Ninety-nine percent of the Snake River sockeye counted at Bonneville Dam on the Columbia River near Portland in 2015 died before reaching Idaho’s Sawtooth Valley.
Unprecedented and lethally high temperatures in the Columbia, Snake and even Salmon rivers killed all but a few dozen of Idaho’s 4,000 adult endangered sockeye that had returned to the Columbia last June and July. Most years, more than 50 percent of the adults that survive their early life in Redfish Lake, migrate to the Pacific as juveniles and spend two years in the ocean return to spawn.
That means the 2015 return would have been the highest in more than 50 years, had temperatures been normal.
The sockeye would have gone extinct in the 1990s if not for the successful captive broodstock program created after the fish was declared endangered in 1991.
Just 2 percent of the 475,000 Okanagon River sockeye seen at Bonneville returned to their spawning grounds in Washington. Most of both populations died in the Columbia beginning in June when the water warmed to above 68 degrees, the temperature at which salmon begin to die. It got up to 73 degrees in July.
No sockeye that reached the Columbia River after July 16 completed the trip to Idaho.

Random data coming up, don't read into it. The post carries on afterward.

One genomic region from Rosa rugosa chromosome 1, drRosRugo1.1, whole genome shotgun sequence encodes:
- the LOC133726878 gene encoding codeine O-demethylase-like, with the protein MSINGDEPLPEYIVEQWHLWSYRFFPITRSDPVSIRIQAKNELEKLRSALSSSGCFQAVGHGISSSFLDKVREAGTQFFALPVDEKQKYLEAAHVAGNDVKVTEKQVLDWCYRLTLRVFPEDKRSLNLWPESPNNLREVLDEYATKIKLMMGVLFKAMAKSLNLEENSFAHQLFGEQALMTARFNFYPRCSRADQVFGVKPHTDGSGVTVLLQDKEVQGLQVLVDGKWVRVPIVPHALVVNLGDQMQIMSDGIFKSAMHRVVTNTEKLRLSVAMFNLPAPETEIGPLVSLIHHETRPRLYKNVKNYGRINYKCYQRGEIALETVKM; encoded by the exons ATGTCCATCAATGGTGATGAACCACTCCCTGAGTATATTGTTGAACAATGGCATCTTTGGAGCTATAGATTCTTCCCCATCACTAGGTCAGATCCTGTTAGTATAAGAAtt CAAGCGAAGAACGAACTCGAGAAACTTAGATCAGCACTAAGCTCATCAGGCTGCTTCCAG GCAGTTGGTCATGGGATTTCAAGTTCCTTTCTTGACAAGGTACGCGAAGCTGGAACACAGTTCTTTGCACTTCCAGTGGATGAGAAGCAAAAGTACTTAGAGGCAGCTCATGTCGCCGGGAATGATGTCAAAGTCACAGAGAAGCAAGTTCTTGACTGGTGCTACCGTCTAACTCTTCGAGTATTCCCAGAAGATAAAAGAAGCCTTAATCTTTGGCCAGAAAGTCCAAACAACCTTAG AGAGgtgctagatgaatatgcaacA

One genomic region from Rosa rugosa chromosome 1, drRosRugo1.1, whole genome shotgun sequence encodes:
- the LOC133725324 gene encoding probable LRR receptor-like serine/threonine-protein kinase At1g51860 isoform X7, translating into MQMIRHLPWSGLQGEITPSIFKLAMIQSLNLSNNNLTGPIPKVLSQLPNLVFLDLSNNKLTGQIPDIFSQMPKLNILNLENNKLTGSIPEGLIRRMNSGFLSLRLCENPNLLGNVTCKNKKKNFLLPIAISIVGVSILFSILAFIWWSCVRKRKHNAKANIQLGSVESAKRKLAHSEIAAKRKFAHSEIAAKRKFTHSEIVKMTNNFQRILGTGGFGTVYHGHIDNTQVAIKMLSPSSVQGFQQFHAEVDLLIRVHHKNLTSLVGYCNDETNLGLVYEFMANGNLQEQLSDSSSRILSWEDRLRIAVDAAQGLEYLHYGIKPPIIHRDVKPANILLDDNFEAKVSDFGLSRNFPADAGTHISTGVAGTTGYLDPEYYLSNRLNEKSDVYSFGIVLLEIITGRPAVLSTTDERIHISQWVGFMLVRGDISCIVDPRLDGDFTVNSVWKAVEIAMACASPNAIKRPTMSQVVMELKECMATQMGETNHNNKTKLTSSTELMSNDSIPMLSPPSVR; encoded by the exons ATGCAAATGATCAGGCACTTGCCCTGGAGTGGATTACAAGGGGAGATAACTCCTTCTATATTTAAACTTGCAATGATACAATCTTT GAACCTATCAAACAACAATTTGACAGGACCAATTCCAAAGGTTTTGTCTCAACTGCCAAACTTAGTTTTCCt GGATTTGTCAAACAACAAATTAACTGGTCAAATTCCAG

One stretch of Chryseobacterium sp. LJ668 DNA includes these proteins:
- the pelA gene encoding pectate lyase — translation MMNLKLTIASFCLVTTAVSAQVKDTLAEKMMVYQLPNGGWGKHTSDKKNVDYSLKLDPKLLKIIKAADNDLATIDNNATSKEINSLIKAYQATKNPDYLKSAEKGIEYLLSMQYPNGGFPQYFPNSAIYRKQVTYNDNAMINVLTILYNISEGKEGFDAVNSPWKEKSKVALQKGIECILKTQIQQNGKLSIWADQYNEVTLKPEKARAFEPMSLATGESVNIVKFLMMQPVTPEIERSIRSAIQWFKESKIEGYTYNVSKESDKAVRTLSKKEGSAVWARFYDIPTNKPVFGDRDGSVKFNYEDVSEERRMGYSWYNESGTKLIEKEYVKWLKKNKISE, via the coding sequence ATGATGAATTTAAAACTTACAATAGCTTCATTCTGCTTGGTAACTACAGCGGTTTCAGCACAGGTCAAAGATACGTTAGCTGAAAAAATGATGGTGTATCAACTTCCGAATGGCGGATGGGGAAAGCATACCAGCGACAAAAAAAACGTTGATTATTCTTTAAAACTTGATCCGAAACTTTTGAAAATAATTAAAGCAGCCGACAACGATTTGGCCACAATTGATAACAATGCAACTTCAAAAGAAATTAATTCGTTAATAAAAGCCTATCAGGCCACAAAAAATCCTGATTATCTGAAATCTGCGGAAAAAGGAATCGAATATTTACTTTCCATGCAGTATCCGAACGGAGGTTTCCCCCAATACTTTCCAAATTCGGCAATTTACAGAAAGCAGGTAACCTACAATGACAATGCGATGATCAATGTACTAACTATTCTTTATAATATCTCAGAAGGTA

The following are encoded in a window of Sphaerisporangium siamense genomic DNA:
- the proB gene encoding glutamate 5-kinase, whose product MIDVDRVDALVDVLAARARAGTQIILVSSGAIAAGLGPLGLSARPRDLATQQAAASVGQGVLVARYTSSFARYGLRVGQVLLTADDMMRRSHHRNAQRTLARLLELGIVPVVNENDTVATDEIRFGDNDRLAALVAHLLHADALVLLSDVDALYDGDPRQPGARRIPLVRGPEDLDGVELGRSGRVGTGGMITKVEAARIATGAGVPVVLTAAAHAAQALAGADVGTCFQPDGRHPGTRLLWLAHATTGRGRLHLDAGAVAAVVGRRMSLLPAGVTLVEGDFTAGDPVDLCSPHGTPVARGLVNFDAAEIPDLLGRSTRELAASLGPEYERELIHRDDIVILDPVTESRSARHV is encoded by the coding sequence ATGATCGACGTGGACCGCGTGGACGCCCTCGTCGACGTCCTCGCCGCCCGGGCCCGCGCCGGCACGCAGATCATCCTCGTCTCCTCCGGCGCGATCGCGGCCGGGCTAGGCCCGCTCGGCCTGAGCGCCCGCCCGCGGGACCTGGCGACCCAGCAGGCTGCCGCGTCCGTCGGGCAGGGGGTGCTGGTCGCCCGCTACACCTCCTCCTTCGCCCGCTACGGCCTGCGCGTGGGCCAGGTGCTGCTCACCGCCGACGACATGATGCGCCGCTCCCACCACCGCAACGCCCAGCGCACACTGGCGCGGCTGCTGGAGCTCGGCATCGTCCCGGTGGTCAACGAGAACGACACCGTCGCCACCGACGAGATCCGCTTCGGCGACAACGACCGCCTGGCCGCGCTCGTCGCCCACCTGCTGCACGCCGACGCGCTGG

The river conditions are consistent with a warming climate, Ritchie Graves, chief of the hydropower branch of the NOAA Fisheries, told the Northwest Power and Conservation Council on Wednesday. The experience could prompt his agency to reconsider how the dams should be operated to help the fish.
Sockeye had problems at the ladders of several dams. An effort by state, federal and tribal officials to collect and truck sockeye from Lower Granite Dam to the Eagle Hatchery helped save some fish, he said.
But a quicker response by fisheries and dam managers could have reduced the losses.
“We probably talked too long,” Graves told the eight-member panel appointed by the governors of the four Northwest states. “The management community probably needs to act more quickly.”
Just 56 sockeye made the trip back to the Sawtooth Valley on their own. Another 51 were trucked to the Eagle Hatchery, but 16 of those were inadvertently captured Columbia River sockeye.
Sockeye were hurt more than other salmon because they migrate in summer, after the high flows of the spring but usually before the higher temperatures of late summer. The Columbia sockeye generally migrate a little earlier than Idaho’s fish, which accounted for their slightly higher survival rate, Graves said.
The impoundments actually were cooler than the temperatures of the river flowing in, he said. Sockeye that migrated naturally from Idaho to the Pacific as juveniles survived at a higher rate than those that were captured at Lower Granite and other dams and transported downriver by barge.
“We do know the transportation program impedes homing ability,” said Russ Kiefer, a fisheries biologist with the Idaho Department of Fish and Game.
The council sets goals and makes recommendations for spending money for fish and wildlife programs from federal power revenues. Graves told the council that last year’s losses won’t set back the program if it’s just a one-time event. But if it’s repeated three of five years or six of 10, it could reverse the recovery efforts.
“We’d need to think about whether this changes the status of Snake River sockeye,” Graves said.